NOTE: Money tree may be referred to as Pachira aquatica in this article, in fact, those are the same plants, Pachira aquatica is the botanical name for Money tree.
The money tree, also known as the Guiana chestnut, is a tree native to Central and South America that has become an attractive houseplant thanks to its hardy nature. The money tree was first popularized as a houseplant in Taiwan in the 1980s, and is believed to create positive energy in the home. It has become a staple in offices, banks, and homes.
Why does my Pachira aquatica roots have rot?
Root rot on your Money tree (Pachira aquatica) can be fatal if not treated with care. For this reason, we strongly recommend that you follow our guide to keep your plant alive if the symptoms occur: Root soft and blackened.
Why does my Money tree have gray mold spots?
A particular fungus known as gray mold spots spreads quickly and frequently damages flowers. This fungus is probably to blame if you see any brown (or gray) spots. If you disregard these warning signs, your plant could die.
The solution is quite logical when you know the cause of the problem. Most of the time, it is due to overwater of the Pachira aquatica. We advise you to remove the infected parts of the plant, cut off the infected roots and leaves, then repot your plant using sterile potting soil and a clean pot.
Why does my Money tree have leaf spots?
If your plants exhibit symptoms like rapid color changes in the leaves or leaves that wilt or droop, we give you all the information you need to recognize them and rescue your plants. For owners of Money tree, this kind of illness is among the most distressing.
Why are my Money tree leaves turning yellow?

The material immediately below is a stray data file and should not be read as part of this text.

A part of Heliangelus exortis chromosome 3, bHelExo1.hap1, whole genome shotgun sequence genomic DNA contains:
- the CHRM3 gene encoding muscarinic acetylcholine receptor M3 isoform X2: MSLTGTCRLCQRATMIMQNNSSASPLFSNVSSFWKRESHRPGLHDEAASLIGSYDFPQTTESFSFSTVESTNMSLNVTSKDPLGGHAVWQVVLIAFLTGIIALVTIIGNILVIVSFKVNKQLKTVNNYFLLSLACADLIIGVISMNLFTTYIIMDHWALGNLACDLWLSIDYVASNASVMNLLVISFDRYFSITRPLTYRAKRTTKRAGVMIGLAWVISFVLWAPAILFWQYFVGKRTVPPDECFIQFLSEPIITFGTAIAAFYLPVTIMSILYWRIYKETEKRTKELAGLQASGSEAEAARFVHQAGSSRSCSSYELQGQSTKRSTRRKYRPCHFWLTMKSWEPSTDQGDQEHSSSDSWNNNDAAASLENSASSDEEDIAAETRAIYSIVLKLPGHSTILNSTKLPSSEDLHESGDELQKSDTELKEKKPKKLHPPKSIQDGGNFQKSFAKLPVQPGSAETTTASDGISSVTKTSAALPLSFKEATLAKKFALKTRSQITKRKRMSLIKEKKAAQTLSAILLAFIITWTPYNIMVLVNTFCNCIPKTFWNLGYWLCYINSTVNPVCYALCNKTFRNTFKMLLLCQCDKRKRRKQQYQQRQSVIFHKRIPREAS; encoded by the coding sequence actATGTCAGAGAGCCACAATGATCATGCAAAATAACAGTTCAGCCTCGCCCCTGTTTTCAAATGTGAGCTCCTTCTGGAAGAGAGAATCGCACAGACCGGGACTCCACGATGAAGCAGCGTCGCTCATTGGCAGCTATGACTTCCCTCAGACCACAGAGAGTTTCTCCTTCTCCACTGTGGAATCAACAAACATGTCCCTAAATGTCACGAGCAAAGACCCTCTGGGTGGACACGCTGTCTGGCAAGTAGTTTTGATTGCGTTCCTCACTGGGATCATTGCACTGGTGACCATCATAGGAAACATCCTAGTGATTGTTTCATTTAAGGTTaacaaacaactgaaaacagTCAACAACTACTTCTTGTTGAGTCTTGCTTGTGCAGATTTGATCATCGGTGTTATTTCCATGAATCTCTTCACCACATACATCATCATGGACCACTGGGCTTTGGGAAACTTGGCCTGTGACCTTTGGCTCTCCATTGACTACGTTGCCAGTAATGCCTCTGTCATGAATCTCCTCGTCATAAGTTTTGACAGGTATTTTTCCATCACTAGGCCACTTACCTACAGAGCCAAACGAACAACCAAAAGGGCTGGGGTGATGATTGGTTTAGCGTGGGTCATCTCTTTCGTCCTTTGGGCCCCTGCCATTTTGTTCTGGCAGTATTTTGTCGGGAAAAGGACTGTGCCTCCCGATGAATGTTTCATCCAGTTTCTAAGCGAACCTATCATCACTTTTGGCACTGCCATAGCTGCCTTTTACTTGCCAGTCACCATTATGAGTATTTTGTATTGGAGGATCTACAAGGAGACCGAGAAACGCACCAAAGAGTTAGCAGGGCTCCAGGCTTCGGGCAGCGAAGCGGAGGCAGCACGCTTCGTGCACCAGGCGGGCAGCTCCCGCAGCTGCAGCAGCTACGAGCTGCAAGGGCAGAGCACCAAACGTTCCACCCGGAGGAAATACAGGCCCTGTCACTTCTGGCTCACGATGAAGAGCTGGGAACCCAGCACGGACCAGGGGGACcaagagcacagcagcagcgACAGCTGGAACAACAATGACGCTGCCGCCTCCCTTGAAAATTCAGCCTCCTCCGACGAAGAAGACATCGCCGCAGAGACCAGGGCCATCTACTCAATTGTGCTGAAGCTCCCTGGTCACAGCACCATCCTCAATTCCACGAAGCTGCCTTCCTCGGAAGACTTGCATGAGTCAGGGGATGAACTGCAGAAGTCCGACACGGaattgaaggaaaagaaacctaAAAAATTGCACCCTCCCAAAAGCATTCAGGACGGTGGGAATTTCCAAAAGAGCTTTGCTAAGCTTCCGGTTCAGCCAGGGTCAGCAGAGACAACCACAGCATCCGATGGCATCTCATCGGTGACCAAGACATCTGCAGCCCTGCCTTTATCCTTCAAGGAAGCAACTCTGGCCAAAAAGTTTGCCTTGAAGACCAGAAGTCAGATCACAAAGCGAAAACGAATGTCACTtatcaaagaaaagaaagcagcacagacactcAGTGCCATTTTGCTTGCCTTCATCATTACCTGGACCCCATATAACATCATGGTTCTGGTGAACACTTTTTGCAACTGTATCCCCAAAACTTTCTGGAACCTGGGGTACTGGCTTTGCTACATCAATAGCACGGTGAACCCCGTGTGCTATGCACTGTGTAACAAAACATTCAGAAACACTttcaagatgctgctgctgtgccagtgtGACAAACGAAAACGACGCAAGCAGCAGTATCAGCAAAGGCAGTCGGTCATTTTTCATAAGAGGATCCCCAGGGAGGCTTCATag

This is probably the most common problem in the gardening world, yellowing leaves. There are 2 main reasons for this phenomenon, overwatering, or a lack of nutrients.
Reduce your watering frequency when you fear your plants are being overwatered, and follow these steps to determine whether they may be lacking in nutrients:
Here are some indicators of yellowing on the Pachira aquatica brought on by its numerous flaws:
- Magnesium deficiency starts as yellow patches between leaf veins on older leaves. Veins stay green as yellow moves from the leaf center out. Leaf edges turn yellow last.
- Yellowing between leaf veins is another sign of iron shortage, but young leaves on plant tops and branch tips are initially affected.
- The newest leaves are first affected by sulfur deficiency, rendering them completely yellow.
- Insufficient potassium causes the leaf edges to turn brilliant yellow while the interior of the leaf stays green. Older leaves show the symptoms initially, and the leaf edges quickly darken.
- A broad yellowing indicates a nitrogen deficiency. Yellowing starts with older, inner leaves. Yellowing spreads as it advances, eventually touching new leaves as well.
You only need to respond to the signs mentioned above. A gardening store expert will be able to provide you advice on how to purchase a specific soil to treat a potassium or nitrogen deficiency. Additionally, you can reduce how often you water your plants.
Is my Money tree sunburned?
It is simple to determine whether your Money tree (your Pachira aquatica) has sunburn. Your plant will change color in this instance, beginning to turn yellow or white, much like it does on us.
As we saw above, the leaves of your Money tree can also change color if it receives too much water or insufficient light.